ZAVALLA, TEXAS. Zavalla, originally called Zavalla Prairie, is at the intersection of U.S. Highway 69 and State Highway 63, twenty-five miles southeast of Lufkin in southeastern Angelina County. Zavalla is not to be confused with the Zavala, which lies just over the Jasper county line. Zavalla was established in 1900 on the Texas and New Orleans Railroad, which was owned by the Southern Pacific Railroad and extended from Rockland to Dallas. The community was named for its location on the empresario grant made to Lorenzo de Zavala. By 1901 Zavalla had a sawmill established by Amos Hodge to exploit extensive nearby tracts of longleaf pine timber. Several other sawmills and a turpentine camp belonging to Benton McMillan rounded out the timber industries there. Zavalla was also a rail shipping point for wood products. Livestock raising and farming also contributed to the early economy. Cotton was the main money crop. J. A. Barge, Sr., established an active cotton gin at Zavalla. The town's first business was a saloon built by Josh Lott. Later, general merchandise stores were built by James Fondren, Fred Rodrigues, and R. C. (Cal) Brashears. Alex Sumrall, an early postmaster, also began the town's first drugstore. The post office was established on January 19, 1901, with Jesse C. Fondren as postmaster. In 1928 Zavalla was the center of the Texas naval stores business, which relied upon local pine resins and turpentine. In the 1930s Xact Clays (later Magcobar and, later still, Dresser Industriesqv) began to process local clays for use in oil well drilling mud. Also in the 1930s one of two experimental tung orchards in Texas was planted near Zavalla. By 1936 it was the only orchard in Texas producing tung, from which is extracted an oil used in furniture polish, lacquer, and other products. In the 1930s the tung orchards of China were not able to meet the world's needs, and it was thought that tung plantations in Angelina and surrounding counties might someday prove highly profitable. The population of Zavalla varied between 100 and 200 during the first decades of the twentieth century. It increased to 450 by 1945 and reached its peak at 900 in 1974–75, when Zavalla had fifteen businesses. The community was incorporated in 1975, when population growth associated with nearby Sam Rayburn Reservoir prompted the organization of a city government. C. M. Cryer was the first mayor. The population declined to 726 by 1980. In the mid-1980s Zavalla had two schools, several churches (predominantly Baptist and Pentecostal), and a number of businesses. In 1990 the population was 701. The population was 647 in 2000.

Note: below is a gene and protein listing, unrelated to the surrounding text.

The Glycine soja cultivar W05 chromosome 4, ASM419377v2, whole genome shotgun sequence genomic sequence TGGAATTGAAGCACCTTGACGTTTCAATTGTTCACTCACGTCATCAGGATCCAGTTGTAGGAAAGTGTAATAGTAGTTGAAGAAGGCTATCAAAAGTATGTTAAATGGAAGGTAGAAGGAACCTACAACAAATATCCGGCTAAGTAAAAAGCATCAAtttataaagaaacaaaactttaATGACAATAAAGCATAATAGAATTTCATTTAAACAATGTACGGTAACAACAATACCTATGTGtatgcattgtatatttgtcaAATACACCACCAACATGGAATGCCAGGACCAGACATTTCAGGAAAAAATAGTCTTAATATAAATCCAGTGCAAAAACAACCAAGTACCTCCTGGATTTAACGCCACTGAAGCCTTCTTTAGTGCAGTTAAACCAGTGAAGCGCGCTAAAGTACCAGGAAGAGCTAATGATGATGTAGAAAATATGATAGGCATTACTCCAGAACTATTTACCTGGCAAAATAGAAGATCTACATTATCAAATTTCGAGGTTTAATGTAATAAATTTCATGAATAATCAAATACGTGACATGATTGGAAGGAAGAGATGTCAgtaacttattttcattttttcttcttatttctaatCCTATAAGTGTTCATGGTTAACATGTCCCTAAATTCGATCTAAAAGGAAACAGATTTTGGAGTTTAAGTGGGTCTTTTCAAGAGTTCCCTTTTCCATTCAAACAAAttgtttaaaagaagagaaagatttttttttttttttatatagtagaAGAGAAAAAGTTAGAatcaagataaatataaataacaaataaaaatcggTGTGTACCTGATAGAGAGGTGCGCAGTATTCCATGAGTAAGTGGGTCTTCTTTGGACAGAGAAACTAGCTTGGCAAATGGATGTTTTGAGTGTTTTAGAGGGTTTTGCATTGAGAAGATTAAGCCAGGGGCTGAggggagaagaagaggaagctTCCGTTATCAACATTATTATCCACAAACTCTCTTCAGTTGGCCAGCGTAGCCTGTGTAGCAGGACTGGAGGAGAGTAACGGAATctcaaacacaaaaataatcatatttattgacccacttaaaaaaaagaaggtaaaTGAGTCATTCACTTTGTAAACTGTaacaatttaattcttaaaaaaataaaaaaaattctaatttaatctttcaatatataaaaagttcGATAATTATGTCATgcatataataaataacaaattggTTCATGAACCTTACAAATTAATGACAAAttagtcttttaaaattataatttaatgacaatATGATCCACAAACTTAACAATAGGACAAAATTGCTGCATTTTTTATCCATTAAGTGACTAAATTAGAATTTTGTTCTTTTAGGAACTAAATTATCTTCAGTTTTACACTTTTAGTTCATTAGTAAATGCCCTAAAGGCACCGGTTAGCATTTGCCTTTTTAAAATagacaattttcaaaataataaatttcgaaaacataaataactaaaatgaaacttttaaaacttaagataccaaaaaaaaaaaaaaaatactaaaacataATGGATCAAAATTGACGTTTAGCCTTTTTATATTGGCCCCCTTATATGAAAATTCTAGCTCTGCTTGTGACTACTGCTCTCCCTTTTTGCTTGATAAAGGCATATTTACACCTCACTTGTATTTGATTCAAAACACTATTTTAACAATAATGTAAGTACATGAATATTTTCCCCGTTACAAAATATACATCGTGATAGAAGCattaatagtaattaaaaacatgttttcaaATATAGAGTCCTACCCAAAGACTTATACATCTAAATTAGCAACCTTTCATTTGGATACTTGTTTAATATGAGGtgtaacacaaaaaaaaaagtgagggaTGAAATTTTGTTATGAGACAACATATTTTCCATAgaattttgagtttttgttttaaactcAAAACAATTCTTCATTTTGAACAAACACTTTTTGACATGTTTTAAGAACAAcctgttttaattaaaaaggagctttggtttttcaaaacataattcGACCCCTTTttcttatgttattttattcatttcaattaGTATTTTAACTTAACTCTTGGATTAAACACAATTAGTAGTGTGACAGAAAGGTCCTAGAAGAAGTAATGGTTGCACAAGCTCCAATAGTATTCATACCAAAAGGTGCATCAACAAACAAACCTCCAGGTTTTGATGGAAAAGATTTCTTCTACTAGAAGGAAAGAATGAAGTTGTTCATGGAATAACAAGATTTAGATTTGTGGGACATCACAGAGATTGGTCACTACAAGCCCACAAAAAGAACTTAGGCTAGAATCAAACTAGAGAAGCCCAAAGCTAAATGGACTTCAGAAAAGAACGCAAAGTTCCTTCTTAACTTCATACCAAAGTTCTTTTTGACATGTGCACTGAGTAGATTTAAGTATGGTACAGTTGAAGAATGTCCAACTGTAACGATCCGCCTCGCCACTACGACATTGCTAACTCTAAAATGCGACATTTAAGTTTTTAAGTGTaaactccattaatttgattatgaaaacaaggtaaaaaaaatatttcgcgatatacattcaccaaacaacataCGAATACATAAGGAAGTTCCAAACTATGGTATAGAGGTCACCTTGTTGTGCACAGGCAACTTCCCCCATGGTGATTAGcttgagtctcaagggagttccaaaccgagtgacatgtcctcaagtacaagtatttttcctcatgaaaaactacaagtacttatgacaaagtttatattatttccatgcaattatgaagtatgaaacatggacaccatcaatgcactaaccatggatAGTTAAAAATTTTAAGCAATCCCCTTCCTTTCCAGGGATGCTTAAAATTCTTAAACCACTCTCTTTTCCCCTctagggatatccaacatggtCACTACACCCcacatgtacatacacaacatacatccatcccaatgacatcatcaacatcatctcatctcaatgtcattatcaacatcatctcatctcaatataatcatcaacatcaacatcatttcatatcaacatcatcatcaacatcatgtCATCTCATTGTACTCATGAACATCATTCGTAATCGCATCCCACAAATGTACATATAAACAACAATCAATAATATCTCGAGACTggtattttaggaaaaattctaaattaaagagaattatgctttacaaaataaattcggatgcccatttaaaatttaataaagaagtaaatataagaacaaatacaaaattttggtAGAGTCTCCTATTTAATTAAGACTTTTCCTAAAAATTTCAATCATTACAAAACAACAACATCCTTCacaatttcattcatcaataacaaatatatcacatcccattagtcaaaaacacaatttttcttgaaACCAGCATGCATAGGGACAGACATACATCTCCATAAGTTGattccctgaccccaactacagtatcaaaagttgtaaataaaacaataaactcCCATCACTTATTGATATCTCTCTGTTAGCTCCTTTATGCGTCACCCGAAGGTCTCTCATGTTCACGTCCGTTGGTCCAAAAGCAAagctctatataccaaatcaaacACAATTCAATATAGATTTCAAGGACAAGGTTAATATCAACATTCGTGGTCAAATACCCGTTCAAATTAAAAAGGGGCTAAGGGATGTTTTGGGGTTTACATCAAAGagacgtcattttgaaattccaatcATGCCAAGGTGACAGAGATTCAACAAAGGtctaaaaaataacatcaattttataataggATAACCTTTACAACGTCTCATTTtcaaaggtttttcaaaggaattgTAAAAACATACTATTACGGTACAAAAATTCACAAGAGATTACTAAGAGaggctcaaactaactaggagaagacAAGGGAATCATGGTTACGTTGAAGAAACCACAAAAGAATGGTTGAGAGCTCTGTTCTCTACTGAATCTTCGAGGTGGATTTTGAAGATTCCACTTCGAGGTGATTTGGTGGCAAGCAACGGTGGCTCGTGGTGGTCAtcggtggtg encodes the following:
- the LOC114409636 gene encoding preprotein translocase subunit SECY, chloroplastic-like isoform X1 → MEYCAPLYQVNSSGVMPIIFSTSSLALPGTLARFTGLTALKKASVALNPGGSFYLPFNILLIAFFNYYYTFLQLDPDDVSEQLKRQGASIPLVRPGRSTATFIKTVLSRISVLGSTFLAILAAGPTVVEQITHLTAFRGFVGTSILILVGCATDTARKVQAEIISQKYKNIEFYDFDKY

Angelina County Historical Survey Committee, Land of the Little Angel: A History of Angelina County, Texas, ed. Bob Bowman (Lufkin, Texas: Lufkin Printing, 1976). Beaumont Enterprise, November 4, 1975. Lufkin Daily News, August 16, 1936. Kathleen E. and Clifton R. St. Clair, eds., Little Towns of Texas (Jacksonville, Texas: Jayroe Graphic Arts, 1982).
The following, adapted from the Chicago Manual of Style, 15th edition, is the preferred citation for this article.Megan Biesele, "ZAVALLA, TX," Handbook of Texas Online (http://www.tshaonline.org/handbook/online/articles/hlz02), accessed July 30, 2014. Uploaded on June 15, 2010. Published by the Texas State Historical Association.